An accomplished woodworker, Barnhart dreamed of building a treehouse - but not one of the scrapped-together versions the word conjures up in most people's minds.Full story here.
The cozy little cottage he was envisioning would put the Swiss Family Robinson to shame, with two staircases, built-in closets and cabinets, a wet bar, high-quality insulated windows, water and electricity, cable TV and a rooftop patio - not to mention table service for six.
And instead of climbing a ladder from the ground, his treehouse would be accessible by a soaring footbridge, connected to the deck of his home some 65 feet away across a ravine.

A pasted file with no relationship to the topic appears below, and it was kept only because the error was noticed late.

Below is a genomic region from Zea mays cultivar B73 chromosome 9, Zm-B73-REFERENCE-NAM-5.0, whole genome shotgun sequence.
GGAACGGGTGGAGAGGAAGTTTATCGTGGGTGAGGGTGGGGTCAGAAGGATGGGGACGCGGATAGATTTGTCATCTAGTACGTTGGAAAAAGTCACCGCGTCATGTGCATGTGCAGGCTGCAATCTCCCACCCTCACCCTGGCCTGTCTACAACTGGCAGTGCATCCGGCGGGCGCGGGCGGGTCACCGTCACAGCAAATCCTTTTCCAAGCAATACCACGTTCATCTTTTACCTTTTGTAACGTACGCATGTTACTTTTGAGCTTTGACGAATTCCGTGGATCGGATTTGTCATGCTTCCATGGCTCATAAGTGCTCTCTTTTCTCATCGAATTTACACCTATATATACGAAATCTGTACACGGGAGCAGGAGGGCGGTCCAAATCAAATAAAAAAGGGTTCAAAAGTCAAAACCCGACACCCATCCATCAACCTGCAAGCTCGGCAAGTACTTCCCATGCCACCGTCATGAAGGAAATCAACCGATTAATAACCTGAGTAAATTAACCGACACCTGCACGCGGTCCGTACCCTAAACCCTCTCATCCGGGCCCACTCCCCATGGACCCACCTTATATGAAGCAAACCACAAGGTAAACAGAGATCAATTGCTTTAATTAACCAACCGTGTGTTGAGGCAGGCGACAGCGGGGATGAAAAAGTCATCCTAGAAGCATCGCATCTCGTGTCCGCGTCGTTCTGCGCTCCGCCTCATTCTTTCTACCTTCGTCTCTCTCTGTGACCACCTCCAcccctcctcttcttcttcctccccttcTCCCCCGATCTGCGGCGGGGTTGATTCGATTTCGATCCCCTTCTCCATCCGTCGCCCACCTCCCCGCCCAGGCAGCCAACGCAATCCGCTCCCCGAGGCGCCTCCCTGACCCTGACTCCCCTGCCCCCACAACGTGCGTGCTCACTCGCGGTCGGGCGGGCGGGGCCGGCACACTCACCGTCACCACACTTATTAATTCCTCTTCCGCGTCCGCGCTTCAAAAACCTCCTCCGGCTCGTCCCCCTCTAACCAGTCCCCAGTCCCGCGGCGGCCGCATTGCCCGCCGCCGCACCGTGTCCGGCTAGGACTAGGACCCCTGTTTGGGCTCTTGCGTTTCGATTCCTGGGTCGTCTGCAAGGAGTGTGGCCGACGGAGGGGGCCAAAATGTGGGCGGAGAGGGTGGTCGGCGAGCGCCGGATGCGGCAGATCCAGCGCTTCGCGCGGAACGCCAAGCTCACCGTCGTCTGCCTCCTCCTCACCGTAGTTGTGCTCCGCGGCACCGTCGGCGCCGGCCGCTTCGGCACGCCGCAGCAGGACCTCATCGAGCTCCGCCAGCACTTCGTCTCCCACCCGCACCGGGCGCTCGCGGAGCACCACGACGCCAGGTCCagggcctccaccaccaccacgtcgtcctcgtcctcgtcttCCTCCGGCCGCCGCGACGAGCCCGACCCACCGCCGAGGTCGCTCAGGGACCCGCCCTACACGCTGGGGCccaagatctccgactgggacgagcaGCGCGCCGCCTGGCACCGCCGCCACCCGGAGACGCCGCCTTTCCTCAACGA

It was a level of difficulty that would keep Barnhart grappling with his tree through five years of labor, some $12,000 to $15,000 in materials and many harrowing moments on ladders.
"It would have been difficult to build this thing on the ground, let alone in a tree," he said with obvious relish. "There were times I was nearly hanging by my toenails trying to get the right angle to drive a nail."
At 61, having just retired from a job as a social worker, Des Moines resident Jack Barnhart decided to build his retirement home—40 feet in the air:
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